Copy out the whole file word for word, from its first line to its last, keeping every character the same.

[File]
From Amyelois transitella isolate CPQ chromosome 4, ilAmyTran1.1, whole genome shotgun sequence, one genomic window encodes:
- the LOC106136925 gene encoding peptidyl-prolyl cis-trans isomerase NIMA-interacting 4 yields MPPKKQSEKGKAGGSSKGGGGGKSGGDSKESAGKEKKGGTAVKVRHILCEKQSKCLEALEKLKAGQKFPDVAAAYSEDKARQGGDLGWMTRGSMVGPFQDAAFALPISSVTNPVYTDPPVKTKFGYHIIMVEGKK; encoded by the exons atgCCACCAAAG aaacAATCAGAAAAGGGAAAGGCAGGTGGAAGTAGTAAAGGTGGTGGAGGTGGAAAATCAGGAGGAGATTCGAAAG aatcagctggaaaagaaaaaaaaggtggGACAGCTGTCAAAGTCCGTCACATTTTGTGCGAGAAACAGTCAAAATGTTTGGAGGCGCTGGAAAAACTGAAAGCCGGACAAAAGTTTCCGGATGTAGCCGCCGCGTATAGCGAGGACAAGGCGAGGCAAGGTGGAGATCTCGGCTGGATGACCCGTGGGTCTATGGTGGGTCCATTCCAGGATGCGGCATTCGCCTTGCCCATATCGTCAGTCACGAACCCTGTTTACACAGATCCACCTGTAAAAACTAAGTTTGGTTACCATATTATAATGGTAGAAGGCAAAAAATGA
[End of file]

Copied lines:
From Amyelois transitella isolate CPQ chromosome 4, ilAmyTran1.1, whole genome shotgun sequence, one genomic window encodes:
- the LOC106136925 gene encoding peptidyl-prolyl cis-trans isomerase NIMA-interacting 4 yields MPPKKQSEKGKAGGSSKGGGGGKSGGDSKESAGKEKKGGTAVKVRHILCEKQSKCLEALEKLKAGQKFPDVAAAYSEDKARQGGDLGWMTRGSMVGPFQDAAFALPISSVTNPVYTDPPVKTKFGYHIIMVEGKK; encoded by the exons atgCCACCAAAG aaacAATCAGAAAAGGGAAAGGCAGGTGGAAGTAGTAAAGGTGGTGGAGGTGGAAAATCAGGAGGAGATTCGAAAG aatcagctggaaaagaaaaaaaaggtggGACAGCTGTCAAAGTCCGTCACATTTTGTGCGAGAAACAGTCAAAATGTTTGGAGGCGCTGGAAAAACTGAAAGCCGGACAAAAGTTTCCGGATGTAGCCGCCGCGTATAGCGAGGACAAGGCGAGGCAAGGTGGAGATCTCGGCTGGATGACCCGTGGGTCTATGGTGGGTCCATTCCAGGATGCGGCATTCGCCTTGCCCATATCGTCAGTCACGAACCCTGTTTACACAGATCCACCTGTAAAAACTAAGTTTGGTTACCATATTATAATGGTAGAAGGCAAAAAATGA